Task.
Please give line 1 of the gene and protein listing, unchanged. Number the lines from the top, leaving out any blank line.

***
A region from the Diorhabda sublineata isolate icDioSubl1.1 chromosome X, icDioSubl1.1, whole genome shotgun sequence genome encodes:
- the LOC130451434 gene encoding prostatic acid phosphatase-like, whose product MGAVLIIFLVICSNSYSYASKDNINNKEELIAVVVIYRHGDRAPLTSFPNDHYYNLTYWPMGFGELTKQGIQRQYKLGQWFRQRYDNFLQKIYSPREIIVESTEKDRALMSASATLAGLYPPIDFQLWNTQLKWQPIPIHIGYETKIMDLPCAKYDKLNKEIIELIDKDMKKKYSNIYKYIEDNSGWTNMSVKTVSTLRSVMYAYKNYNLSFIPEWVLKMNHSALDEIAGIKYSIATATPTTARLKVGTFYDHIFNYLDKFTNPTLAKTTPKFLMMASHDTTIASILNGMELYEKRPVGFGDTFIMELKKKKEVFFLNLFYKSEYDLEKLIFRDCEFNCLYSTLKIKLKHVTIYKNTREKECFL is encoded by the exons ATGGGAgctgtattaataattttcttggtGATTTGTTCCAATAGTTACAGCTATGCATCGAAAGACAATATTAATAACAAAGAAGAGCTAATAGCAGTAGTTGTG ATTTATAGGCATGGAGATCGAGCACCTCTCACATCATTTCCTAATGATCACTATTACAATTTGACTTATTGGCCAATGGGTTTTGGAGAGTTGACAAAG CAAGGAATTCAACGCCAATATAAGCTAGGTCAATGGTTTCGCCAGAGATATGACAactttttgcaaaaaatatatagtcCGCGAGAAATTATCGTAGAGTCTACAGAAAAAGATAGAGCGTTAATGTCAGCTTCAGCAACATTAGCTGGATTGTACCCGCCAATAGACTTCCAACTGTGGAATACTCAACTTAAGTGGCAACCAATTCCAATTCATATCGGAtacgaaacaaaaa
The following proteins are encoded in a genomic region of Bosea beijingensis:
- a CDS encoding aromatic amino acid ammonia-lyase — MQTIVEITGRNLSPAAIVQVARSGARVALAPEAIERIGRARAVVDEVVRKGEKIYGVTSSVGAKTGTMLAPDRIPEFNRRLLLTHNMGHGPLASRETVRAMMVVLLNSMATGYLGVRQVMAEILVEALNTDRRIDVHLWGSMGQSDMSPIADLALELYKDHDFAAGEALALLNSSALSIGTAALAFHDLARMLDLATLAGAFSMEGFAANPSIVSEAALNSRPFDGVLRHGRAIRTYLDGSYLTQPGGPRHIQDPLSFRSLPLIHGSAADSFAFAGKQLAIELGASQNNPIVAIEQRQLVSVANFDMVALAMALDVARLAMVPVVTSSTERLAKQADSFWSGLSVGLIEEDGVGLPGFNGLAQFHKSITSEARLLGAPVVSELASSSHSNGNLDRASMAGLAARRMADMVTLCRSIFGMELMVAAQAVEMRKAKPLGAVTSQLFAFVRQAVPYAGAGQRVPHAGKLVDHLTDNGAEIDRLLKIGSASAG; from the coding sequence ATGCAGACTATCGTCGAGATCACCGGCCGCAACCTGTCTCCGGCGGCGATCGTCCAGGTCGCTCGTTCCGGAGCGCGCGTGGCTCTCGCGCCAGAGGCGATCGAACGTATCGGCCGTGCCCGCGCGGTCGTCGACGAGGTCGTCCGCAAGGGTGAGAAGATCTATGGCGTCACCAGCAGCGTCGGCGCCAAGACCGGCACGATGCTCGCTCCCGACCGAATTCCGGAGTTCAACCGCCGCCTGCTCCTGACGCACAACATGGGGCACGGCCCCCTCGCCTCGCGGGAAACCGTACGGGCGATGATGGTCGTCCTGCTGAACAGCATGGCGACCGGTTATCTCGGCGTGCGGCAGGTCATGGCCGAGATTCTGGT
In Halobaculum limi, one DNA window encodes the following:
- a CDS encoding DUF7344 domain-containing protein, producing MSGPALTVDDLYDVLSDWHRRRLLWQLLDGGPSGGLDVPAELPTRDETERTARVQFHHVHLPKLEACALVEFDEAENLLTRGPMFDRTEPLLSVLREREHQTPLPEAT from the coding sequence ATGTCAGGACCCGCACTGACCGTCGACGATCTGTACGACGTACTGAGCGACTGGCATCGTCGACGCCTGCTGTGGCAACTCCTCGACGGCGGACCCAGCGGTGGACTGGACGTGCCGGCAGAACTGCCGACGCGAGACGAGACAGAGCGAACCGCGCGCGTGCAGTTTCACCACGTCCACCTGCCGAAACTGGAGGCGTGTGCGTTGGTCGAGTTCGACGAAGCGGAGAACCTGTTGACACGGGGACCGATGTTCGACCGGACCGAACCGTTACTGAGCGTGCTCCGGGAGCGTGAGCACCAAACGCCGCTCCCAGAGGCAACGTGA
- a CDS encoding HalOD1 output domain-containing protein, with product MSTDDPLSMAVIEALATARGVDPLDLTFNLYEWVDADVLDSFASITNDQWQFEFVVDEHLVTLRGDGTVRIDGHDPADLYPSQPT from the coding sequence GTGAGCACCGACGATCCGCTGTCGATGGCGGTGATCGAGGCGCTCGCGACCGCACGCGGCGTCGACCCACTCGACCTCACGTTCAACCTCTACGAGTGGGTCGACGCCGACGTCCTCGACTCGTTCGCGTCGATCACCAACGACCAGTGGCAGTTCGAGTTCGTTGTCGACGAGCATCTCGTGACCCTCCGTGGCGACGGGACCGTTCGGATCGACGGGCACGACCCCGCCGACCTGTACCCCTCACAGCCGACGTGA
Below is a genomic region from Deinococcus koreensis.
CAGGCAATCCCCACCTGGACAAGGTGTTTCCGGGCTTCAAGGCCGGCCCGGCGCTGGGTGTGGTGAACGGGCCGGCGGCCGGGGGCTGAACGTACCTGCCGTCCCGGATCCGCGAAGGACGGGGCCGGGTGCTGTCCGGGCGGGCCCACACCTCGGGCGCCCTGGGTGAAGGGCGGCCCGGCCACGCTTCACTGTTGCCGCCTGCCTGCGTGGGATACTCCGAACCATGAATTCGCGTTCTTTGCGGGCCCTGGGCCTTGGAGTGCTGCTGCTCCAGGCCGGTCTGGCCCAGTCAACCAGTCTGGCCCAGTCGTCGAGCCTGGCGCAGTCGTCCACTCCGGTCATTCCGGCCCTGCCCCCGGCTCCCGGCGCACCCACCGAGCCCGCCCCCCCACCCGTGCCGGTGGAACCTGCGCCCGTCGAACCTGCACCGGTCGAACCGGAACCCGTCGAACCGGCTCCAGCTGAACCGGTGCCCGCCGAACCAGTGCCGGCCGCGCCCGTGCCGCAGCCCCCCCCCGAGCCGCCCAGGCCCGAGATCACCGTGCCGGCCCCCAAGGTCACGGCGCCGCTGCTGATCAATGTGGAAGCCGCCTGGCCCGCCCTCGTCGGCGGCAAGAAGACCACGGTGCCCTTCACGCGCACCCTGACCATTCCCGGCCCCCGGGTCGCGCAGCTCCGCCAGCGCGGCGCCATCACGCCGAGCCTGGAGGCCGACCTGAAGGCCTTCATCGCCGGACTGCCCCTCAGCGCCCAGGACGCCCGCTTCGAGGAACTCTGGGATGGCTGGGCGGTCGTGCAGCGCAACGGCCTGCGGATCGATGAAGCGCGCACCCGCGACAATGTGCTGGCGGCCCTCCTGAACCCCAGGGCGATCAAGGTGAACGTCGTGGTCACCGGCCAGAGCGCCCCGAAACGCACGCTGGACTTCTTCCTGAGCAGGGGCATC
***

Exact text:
A region from the Diorhabda sublineata isolate icDioSubl1.1 chromosome X, icDioSubl1.1, whole genome shotgun sequence genome encodes: